I have load data for a 204 ruger. That data is based on a barrel that is 26". The gun I'm loading for is one of the ruger lightweigths with a 20" barrel. What should I do different. Is there any general rules that can help me. I should mention that I'm pretty green when it comes to reloading (if it ain't obvious).
HERE WE GO STEELERS!.....HERE WE GO!
The first thing that you should do is verify the load with one or more of the current loading manuals. Never rely on load data that is given to you by " a guy at the range" or "taken off the internet".
Secondly, all handloads should be loaded at least 10% below the listed maximum loads found in the manuals. Once you have learned how to recognize the signs excess pressure than you can begin to load with succesively higher charges.
Handloading should only be done by persons who are knowledgeable in all the important little aspects of the hobby. If you are just starting out you should read, read, read. After that, it is a good idea to begin loading with the help of an experienced handloader. Once you get a good handle on handloading you'll probably be hooked for life. [img]/ubbthreads/images/graemlins/grin.gif[/img]
To answer your question directly - Yes you "need" to start low and work up. Loads that are developed in one rifle may be dangerous in another. That is why you should always reduce your initial charge weight and load back up. You may also want to fine tune the load for peak accuracy in the other rifle.
You should also expect to see a drop in velocity of 150 ft/sec or so, due to the shorter barrel.
I have loaded for a little while, with quite positive results in my own estimation. But, I'm just not sure about certain items. Are there different burn rates of powders that are more advantageous to certain barrel lengths?
HERE WE GO STEELERS!.....HERE WE GO!
The only major differance you will have loading for the 20" is that you will have highest velocities using powders a step or two faster than the data published for the 26". For example... sorry... its not really directly applicable... if you found the books showed top velocities with H1000 with your given bullet, you should plan on using h4831, or H4350. The shorter the barrel, the faster the powder you should use for the given application. Obviously, there is a point of diminishing returns, but going from a 26" to a 20", ill bet 2 steps up the speed scale will be about right.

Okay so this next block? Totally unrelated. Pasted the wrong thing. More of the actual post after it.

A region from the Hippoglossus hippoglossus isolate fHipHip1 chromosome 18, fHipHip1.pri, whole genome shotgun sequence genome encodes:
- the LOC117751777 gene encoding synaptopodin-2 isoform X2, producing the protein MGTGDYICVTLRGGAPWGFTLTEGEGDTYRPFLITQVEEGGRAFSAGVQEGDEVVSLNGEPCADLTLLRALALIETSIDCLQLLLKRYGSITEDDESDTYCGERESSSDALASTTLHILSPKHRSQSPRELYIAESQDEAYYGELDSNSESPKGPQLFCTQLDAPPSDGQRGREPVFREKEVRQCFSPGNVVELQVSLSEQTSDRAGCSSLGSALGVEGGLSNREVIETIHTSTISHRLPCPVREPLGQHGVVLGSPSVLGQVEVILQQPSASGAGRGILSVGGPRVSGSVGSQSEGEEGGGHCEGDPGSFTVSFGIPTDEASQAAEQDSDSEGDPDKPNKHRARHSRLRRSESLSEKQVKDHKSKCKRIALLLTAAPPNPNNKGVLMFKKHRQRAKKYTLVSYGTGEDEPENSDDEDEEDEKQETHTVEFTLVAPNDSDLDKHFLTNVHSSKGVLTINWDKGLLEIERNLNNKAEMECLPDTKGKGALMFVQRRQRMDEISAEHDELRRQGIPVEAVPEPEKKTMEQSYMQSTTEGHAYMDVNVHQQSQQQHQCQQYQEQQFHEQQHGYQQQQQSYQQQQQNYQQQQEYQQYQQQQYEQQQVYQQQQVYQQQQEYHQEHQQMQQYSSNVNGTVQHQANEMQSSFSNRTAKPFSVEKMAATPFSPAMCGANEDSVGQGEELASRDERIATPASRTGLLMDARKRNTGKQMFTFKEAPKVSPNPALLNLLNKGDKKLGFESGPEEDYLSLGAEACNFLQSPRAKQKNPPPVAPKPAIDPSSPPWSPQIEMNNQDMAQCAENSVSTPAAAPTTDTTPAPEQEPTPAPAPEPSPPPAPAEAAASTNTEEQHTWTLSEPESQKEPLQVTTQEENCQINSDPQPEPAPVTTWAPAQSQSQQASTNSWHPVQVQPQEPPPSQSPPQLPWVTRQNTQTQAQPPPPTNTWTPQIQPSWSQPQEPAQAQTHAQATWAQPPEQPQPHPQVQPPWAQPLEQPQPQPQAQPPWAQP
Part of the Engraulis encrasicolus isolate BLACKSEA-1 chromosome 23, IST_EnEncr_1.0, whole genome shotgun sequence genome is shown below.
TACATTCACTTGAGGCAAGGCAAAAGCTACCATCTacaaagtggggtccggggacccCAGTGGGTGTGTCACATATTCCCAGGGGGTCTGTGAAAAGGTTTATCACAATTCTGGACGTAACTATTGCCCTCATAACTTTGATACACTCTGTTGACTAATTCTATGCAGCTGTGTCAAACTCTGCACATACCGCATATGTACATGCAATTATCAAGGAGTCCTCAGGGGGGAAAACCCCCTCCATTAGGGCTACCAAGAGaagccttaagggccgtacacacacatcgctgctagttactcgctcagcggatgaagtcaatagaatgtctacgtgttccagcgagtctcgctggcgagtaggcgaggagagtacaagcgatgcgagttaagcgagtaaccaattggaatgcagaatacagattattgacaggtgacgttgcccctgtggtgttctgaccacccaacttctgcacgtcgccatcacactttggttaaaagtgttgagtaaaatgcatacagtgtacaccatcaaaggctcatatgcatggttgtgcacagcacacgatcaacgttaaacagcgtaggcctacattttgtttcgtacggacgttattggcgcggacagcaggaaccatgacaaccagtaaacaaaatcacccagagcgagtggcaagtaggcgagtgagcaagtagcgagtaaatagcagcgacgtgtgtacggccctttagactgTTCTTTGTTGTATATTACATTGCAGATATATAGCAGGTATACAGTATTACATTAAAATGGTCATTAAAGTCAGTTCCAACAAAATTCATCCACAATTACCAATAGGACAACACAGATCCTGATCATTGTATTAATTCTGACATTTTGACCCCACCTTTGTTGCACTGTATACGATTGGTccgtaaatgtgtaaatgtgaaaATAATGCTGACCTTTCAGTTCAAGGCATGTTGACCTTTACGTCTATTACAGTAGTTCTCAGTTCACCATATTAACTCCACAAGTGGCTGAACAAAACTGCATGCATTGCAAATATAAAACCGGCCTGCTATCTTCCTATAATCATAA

I loaded for a savage stryker, 16" (14"?) in 300WSM that with 200gr bullets, was getting good results from powders in the H414 speed class... certanly fast for the application, and certanly faster than what the books say will get top velocities in a rifle barrel.
I read a report by someone who did some testing in both hand gun and rifle. The fellow started with a long barrel and began to cut them off. He concluded that the highest velocity produced in the long barrel produce the highest velocity in the short barrel.
I like to test things so I would try maybe half a dozen powders.
Like the other mentioned you will need to work up your own loads. That said, in general with a shorter barrel you will get lower velocities, I would guess maybe 125 fps with 6" less barrel, for the same load.
If you are a fan of the shockwave theory then the optimum barrel times change as well. 10 nodes are listed below for each barrel length.
To give you an idea what this means I have some data from Quickload below. Notice that the barrel time (ms column) changes from 1.31 to 1.133 as the charge goes up. According to the shock wave theory the more accurate load will be at 45.7 grains or 1.19ms barrel time. Quickload says a 20" barrel would be 240fps slower and in this case the same load would be at an accuracy node of 1.03ms
Step Fill. Charge Vel. Energy Pmax Pmuz Prop. Burnt B_Time
% % Grains fps ft.lbs psi psi % ms